We have also had amazing viewing of a few of the other leopards in the area. Stuart and his guests were lucky enough to see the Thai dam female kill a bushbuck as it was busy giving birth.

Thai Dam Female Leopard
My guests and myself were treated to a similar experience, we saw the Makubella female toying with a new born bushbuck until hunger took and she killed and ate it. It was not the prettiest of sightings but that is nature.

Makubella Female Leopard
The lion sightings have also been awesome this month. The female from the Ximungwe pride has taken on the arduous job of trying to mate with as many males from the coalition of 6 male lions we call the Mapogo. The reason she does this is again to hopefully ensure the survival of her cubs. If a male lion suspects the cub is not his, he will kill the cubs so he can spread his own seed.

****Again hopefully we will have some new additions within the next 3-4 months.
The rest of the Ximungwe pride are also doing very well, they are all around 4 years of age and as each day goes by they grow more and more confident. They were sighted west of Rock lodge trying to take down a fully grown dagga boy (male buffalo) which was part of a group of 6, needless to say the buffalo were not at all happy, and the lions eventually gave up as they were clearly outsized and outnumbered. They have also been venturing far out of their normal territory and deep into the Sandriver Prides territory, they have not crossed paths yet but who knows what the future holds.

Mapogo and Sandriver Female Mating

The Sandriver pride is also doing very well. The 5 male cubs or now sub-adults are getting very big. Each time the fathers get close the one female will entice him away by confusing him into believing it is time for her to mate and the other female with the cubs will make a get away. The fathers will probably chase their young heirs away to get rid of future competition. Another interesting strategy this pride has adopted is to do all of their hunting during the heat of the day; this strategy has been working very well for them as they always have food in their bellies. It is also good for us in that a few kills have been viewed during the day.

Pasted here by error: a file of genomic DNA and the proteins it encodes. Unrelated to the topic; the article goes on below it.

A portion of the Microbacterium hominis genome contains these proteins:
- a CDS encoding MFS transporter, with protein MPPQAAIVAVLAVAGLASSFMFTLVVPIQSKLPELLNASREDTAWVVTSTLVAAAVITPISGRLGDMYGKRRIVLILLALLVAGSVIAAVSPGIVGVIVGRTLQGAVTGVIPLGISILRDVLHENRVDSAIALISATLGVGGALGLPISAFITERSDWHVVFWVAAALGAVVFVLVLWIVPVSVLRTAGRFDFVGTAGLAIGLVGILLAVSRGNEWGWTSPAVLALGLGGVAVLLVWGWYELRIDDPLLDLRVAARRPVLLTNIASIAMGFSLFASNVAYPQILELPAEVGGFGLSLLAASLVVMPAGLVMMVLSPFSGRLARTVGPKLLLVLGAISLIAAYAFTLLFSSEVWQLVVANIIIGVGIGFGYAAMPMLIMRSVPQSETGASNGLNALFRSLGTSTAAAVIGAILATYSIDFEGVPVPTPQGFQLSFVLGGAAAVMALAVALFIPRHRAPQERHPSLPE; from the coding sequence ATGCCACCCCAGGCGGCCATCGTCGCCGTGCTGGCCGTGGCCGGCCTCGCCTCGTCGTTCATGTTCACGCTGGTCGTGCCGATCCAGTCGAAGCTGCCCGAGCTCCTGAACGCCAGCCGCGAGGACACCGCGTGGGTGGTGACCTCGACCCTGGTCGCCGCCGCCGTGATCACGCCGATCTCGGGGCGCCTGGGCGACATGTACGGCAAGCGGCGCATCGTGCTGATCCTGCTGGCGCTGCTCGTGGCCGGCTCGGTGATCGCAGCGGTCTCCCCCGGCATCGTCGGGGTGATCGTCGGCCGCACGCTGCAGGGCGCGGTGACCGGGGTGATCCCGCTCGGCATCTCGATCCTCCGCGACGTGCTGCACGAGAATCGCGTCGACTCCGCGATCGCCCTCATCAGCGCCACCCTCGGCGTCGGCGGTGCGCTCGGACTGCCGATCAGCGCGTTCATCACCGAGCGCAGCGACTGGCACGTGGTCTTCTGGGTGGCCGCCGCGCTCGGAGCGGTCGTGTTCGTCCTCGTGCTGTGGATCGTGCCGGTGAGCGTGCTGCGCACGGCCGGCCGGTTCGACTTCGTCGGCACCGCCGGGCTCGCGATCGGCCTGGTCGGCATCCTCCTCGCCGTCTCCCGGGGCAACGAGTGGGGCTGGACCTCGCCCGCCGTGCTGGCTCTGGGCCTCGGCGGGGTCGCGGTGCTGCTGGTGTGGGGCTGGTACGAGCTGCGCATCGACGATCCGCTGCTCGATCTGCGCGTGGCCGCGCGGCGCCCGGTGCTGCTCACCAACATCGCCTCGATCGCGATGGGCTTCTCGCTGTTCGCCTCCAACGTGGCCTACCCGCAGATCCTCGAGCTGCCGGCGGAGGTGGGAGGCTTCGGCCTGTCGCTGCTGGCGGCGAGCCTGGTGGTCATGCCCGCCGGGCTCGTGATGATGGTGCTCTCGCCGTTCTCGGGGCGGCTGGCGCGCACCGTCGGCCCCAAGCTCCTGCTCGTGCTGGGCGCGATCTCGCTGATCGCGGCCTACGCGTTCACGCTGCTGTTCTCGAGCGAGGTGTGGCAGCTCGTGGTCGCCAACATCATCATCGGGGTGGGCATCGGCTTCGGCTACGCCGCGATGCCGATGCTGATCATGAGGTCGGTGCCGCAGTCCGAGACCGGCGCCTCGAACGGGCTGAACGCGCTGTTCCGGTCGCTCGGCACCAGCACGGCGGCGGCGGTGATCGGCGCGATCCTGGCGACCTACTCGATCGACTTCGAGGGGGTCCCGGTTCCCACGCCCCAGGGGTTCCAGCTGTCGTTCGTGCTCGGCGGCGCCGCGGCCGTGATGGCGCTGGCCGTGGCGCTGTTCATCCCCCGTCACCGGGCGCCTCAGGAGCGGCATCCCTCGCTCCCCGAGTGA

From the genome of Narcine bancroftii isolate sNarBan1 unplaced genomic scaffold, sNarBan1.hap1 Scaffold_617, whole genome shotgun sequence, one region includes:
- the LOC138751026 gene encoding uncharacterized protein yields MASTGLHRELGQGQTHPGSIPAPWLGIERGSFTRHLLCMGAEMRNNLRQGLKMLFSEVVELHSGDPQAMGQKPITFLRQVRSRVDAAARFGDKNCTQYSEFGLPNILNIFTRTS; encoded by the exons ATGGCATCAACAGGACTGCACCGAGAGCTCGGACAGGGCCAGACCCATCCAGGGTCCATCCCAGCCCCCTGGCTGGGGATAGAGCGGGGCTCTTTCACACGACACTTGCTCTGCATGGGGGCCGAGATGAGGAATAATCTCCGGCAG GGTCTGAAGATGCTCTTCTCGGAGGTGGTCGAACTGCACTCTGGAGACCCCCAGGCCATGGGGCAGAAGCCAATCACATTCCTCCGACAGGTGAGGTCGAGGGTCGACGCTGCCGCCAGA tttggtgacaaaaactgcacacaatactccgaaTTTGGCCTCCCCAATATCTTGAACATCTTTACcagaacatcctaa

The Ottawa pride has also been visiting us quite often lately, which is always good as they have the youngest cubs in the area. The cubs are around 6 months of age.

Sandriver Pride Cubs
The highlight of this month's cheetah sightings was Greg finding a female with her cub. This caused quite a buzz, as we do not often see cheetahs as these poor animals are critically endangered.

Male Cheetah
With it being spring it is definitely time for a lot of the animals to start giving birth. A guest who was relaxing between drives at our tree house viewed a hippo giving birth. Stuart missed by minutes an elephant giving birth. It always fascinates me how these animals time their births to this time of the year, as they're pregnant for 22 months.

Elephant Calf
The nyala and bushbuck have also brought some new additions to the world. The impala, wildebeest and buffalo have still got around a month to go. So anybody coming to visit us in the near future will be treated to lots of babies, which always makes for great viewing.

Besides all the larger game, with the bush being so open we have been having great sightings of a lot of the smaller game including civets, honey badgers, serval and bush babies. You are always very lucky to catch a glimpse of these animals as they lead extremely secretive lives.

We look forward to sharing more of our amazing experiences with you in the future!!! From January2009 you'll be able to post your own comments and interact with us, so make sure to visit us again soon!

Many thanks!

The Rangers and Trackers of Ulusaba Private Game Reserve.